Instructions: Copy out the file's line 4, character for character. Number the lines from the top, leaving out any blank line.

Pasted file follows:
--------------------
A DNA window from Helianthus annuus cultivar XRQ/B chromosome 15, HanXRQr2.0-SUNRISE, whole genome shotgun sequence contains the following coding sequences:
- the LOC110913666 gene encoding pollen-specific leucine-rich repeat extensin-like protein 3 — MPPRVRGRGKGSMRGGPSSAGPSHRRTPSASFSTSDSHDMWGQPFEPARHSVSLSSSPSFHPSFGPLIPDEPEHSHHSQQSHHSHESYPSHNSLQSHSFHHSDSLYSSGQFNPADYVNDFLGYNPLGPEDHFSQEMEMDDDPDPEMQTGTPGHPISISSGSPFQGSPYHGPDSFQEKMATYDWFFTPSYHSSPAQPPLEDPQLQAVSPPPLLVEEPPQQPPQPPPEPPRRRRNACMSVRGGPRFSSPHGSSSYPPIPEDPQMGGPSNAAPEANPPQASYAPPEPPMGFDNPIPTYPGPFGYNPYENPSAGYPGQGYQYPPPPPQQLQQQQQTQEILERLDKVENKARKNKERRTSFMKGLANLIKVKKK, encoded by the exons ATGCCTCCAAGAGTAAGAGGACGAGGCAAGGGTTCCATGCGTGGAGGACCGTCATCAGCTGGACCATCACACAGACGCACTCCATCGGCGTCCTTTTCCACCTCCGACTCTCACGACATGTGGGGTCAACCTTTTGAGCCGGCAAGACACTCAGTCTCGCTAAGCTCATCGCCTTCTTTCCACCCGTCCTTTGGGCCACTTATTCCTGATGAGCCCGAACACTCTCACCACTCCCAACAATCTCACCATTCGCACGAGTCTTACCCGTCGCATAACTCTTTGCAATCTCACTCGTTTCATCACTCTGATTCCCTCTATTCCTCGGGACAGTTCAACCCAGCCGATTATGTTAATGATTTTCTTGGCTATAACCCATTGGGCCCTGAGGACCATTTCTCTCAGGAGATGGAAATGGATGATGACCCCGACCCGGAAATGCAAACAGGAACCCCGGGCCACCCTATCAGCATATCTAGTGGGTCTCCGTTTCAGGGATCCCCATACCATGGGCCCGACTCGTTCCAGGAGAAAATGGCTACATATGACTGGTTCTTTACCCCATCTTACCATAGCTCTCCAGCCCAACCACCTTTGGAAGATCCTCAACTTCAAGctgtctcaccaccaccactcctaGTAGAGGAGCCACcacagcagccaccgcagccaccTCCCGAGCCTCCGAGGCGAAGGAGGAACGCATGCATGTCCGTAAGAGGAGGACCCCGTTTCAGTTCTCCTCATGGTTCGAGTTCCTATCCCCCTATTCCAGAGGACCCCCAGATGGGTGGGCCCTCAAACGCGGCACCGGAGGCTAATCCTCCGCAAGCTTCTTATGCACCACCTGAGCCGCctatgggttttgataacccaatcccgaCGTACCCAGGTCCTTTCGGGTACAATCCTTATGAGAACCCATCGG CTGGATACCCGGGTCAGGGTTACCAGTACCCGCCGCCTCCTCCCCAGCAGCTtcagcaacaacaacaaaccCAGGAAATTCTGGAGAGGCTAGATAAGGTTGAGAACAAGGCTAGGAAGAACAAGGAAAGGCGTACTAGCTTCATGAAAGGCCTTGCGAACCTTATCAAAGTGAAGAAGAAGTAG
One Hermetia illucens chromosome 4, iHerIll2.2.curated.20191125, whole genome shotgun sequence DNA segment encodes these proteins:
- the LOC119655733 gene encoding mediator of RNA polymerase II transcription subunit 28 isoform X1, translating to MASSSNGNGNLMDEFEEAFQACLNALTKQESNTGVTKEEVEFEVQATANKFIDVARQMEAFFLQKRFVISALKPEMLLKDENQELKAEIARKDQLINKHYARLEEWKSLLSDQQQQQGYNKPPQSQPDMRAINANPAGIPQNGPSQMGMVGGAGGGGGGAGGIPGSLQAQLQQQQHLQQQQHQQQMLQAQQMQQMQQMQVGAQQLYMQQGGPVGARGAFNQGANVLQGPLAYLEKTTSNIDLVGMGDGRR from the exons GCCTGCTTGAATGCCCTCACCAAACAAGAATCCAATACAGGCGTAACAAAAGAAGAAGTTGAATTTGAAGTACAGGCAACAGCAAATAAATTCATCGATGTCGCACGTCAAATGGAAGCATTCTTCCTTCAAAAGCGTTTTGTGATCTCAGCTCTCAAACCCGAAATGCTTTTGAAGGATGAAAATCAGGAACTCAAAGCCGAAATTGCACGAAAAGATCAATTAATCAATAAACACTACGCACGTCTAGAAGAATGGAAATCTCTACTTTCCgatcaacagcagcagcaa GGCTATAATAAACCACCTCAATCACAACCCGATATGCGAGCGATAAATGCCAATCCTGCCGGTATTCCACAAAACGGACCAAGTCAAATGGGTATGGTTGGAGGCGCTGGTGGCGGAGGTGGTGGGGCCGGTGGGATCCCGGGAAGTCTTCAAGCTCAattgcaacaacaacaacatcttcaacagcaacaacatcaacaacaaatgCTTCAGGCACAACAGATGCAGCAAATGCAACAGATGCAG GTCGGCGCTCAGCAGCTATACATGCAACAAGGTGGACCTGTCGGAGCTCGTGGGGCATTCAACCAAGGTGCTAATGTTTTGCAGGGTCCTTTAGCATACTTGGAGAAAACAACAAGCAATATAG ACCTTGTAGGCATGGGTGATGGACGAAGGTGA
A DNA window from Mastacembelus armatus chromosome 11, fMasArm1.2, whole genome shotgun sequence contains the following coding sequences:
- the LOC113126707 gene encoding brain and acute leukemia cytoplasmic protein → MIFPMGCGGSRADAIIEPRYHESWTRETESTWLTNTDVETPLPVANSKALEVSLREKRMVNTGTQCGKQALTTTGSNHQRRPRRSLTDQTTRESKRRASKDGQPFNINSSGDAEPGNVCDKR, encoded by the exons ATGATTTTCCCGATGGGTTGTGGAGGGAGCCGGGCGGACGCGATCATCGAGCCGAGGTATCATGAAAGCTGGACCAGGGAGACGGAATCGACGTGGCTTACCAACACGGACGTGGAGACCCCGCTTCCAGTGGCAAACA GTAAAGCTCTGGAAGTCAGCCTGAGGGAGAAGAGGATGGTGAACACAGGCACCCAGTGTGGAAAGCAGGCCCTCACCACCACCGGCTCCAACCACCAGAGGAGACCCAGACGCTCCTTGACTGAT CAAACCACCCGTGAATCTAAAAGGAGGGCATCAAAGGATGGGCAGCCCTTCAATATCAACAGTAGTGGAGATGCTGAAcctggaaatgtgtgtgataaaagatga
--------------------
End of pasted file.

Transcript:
- the LOC119655733 gene encoding mediator of RNA polymerase II transcription subunit 28 isoform X1, translating to MASSSNGNGNLMDEFEEAFQACLNALTKQESNTGVTKEEVEFEVQATANKFIDVARQMEAFFLQKRFVISALKPEMLLKDENQELKAEIARKDQLINKHYARLEEWKSLLSDQQQQQGYNKPPQSQPDMRAINANPAGIPQNGPSQMGMVGGAGGGGGGAGGIPGSLQAQLQQQQHLQQQQHQQQMLQAQQMQQMQQMQVGAQQLYMQQGGPVGARGAFNQGANVLQGPLAYLEKTTSNIDLVGMGDGRR from the exons GCCTGCTTGAATGCCCTCACCAAACAAGAATCCAATACAGGCGTAACAAAAGAAGAAGTTGAATTTGAAGTACAGGCAACAGCAAATAAATTCATCGATGTCGCACGTCAAATGGAAGCATTCTTCCTTCAAAAGCGTTTTGTGATCTCAGCTCTCAAACCCGAAATGCTTTTGAAGGATGAAAATCAGGAACTCAAAGCCGAAATTGCACGAAAAGATCAATTAATCAATAAACACTACGCACGTCTAGAAGAATGGAAATCTCTACTTTCCgatcaacagcagcagcaa GGCTATAATAAACCACCTCAATCACAACCCGATATGCGAGCGATAAATGCCAATCCTGCCGGTATTCCACAAAACGGACCAAGTCAAATGGGTATGGTTGGAGGCGCTGGTGGCGGAGGTGGTGGGGCCGGTGGGATCCCGGGAAGTCTTCAAGCTCAattgcaacaacaacaacatcttcaacagcaacaacatcaacaacaaatgCTTCAGGCACAACAGATGCAGCAAATGCAACAGATGCAG GTCGGCGCTCAGCAGCTATACATGCAACAAGGTGGACCTGTCGGAGCTCGTGGGGCATTCAACCAAGGTGCTAATGTTTTGCAGGGTCCTTTAGCATACTTGGAGAAAACAACAAGCAATATAG ACCTTGTAGGCATGGGTGATGGACGAAGGTGA